I ask your prayers for the poor, the sick, the hungry, the oppressed, and those in prison.
Pray for those in any need or trouble.


I ask your prayers for all who seek God, or a deeper knowledge of God.
Pray that they may seek, and pray that they might find.


I ask your prayers for the departed [especially N.N.]. Pray for those who have died.


I ask your prayers for those on the prayer list of this parish, and those whose needs are known to you alone.


The Celebrant adds a concluding collect.

The Peace

The People stand.

Celebrant:  The peace of the Lord be always with you,

LEM:          And also with you.

The Ministers and People greet one another in silence while keeping physical distance.

The Holy Eucharist: The Great Thanksgiving

Celebrant:    The Lord be with you,

LEM:           And also with you.

Celebrant:    Lift up your hearts.

LEM:           We lift them to the Lord.

Celebrant:    Let us give thanks to the Lord our God.

LEM:           It is right to give God thanks and praise.

Then, facing the Holy Table, the Celebrant proceeds

It is right, and a good and joyful thing, always and everywhere to give thanks to you, Father Almighty, Creator of heaven and earth, because in the mystery of the Word made flesh, you have caused a new light to shine in our hearts, to give the knowledge of your glory in the face of your son Jesus Christ our Lord.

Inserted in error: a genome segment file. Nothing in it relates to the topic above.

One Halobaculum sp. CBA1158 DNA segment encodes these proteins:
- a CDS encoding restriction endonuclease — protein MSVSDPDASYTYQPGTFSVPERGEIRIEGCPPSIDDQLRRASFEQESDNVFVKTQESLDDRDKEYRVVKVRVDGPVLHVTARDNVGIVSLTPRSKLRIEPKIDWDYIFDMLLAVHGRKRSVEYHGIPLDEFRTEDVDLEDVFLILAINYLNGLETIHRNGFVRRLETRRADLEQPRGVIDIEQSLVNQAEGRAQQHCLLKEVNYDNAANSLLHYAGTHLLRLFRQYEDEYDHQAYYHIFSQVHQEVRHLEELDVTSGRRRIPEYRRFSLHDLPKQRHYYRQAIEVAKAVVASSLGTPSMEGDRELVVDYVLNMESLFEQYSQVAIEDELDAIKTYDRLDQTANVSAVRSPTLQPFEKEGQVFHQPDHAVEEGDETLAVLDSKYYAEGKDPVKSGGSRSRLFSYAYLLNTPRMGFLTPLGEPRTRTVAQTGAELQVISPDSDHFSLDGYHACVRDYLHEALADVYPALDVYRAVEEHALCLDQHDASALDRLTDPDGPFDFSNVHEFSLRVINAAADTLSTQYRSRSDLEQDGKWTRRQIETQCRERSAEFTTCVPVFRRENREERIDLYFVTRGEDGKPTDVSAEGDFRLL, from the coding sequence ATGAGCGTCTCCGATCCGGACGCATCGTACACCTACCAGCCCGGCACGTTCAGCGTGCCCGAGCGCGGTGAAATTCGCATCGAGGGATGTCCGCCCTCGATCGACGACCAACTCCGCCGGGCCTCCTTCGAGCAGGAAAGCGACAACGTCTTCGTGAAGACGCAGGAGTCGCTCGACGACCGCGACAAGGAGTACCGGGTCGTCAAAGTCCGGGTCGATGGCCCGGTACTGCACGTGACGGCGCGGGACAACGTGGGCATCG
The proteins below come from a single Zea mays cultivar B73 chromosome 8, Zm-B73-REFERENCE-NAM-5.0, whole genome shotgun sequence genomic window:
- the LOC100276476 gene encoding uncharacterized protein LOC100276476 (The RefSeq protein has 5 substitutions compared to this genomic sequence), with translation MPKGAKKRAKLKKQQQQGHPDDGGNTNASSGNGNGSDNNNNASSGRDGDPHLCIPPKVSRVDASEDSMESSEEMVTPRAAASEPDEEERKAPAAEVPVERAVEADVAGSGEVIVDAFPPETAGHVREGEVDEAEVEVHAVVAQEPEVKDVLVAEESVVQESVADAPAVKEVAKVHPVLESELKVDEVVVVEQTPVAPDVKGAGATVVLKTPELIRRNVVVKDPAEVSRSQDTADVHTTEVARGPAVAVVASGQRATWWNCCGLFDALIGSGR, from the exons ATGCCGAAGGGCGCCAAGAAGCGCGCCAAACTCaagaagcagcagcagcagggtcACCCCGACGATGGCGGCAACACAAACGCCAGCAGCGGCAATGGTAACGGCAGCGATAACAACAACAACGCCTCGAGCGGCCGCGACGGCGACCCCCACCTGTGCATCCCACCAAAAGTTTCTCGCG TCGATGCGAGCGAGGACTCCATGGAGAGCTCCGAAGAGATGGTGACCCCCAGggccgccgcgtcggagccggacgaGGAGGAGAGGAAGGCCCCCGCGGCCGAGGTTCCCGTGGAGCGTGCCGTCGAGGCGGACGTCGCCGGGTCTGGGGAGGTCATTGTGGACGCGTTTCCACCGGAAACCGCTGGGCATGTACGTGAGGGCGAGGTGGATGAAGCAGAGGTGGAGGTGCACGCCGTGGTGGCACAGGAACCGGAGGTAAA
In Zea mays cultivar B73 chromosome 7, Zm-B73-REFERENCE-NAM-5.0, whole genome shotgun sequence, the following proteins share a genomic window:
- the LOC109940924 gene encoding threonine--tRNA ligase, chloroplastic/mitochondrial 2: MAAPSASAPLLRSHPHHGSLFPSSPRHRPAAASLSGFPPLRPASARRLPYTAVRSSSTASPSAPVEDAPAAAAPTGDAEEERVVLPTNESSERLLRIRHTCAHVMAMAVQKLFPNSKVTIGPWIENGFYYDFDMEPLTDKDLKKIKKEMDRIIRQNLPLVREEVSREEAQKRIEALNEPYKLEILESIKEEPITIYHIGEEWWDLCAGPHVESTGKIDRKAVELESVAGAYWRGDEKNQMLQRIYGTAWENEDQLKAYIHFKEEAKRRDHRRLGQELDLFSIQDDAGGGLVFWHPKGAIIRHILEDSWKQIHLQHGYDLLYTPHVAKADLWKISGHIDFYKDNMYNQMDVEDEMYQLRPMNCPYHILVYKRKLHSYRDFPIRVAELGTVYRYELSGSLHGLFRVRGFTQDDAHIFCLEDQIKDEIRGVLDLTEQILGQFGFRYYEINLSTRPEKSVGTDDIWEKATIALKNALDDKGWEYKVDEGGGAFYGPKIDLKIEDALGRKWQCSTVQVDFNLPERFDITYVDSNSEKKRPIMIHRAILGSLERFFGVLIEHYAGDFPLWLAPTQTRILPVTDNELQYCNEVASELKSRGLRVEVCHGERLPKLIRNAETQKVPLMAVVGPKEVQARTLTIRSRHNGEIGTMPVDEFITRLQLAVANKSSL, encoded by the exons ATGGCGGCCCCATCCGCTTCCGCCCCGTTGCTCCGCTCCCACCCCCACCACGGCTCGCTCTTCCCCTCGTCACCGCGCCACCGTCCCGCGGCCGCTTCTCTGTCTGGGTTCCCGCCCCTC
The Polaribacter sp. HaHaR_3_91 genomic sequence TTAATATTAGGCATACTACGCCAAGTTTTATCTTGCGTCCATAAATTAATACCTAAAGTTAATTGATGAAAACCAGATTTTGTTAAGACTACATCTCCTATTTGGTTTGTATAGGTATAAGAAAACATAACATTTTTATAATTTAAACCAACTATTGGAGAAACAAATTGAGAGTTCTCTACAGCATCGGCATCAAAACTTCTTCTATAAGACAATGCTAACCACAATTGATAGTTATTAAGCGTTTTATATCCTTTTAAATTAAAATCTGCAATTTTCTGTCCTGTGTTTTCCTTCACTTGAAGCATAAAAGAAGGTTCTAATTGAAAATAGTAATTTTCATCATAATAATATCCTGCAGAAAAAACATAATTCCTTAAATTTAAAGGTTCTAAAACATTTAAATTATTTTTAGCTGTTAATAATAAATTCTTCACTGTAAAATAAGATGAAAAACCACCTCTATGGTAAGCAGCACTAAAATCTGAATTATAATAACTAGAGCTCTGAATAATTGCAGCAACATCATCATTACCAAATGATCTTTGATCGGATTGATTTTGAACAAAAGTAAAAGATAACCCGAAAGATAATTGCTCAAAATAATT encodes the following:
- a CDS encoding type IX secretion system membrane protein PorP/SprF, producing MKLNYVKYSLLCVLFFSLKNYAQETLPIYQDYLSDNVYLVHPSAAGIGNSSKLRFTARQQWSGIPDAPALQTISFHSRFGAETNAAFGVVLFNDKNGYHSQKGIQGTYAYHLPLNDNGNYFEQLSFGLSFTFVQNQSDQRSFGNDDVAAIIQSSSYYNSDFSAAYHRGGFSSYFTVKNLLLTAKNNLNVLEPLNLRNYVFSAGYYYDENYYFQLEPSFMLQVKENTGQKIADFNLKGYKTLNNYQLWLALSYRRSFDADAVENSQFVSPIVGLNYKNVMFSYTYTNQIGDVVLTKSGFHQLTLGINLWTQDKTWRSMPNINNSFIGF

Therefore we praise you, joining our voices with Angels and Archangels and with all the host of heaven, who for ever sing this hymn to the glory of your Name:

The LEM says

Holy, Holy, Holy Lord, God of power and might,
heaven and earth are full of your glory.                      Hosanna in the highest.
Blessed are they who come in the name of the Lord.   Hosanna in the highest.

The people stand or kneel. The People hold forth their gifts. The Celebrant continues

We give thanks to you, O God, for the goodness and love which you have made known to us in creation; in the calling of Israel to be your people; in your Word spoken through the prophets; and above all in the Word made flesh, Jesus, your Son. For in these last days you sent him to be incarnate from the Virgin Mary, to be the Savior and Redeemer of the world. In him, you have delivered us from evil, and made us worthy to stand before you. In him, you have brought us out of error into truth, out of sin into righteousness, out of death into life.

On the night he died for us, our Lord Jesus Christ took bread; and when he had given thanks to you, he broke it, and gave it to his friends, and said, “Take, eat: This is my Body, which is given for you. Do this in memory of me.”

After supper he took the cup of wine, gave thanks, gave it to them, and said, “Drink this, all of you: This is my Blood of the new Covenant, which is shed for you and for many for the forgiveness of sins. Whenever you drink it, do this in memory of me.”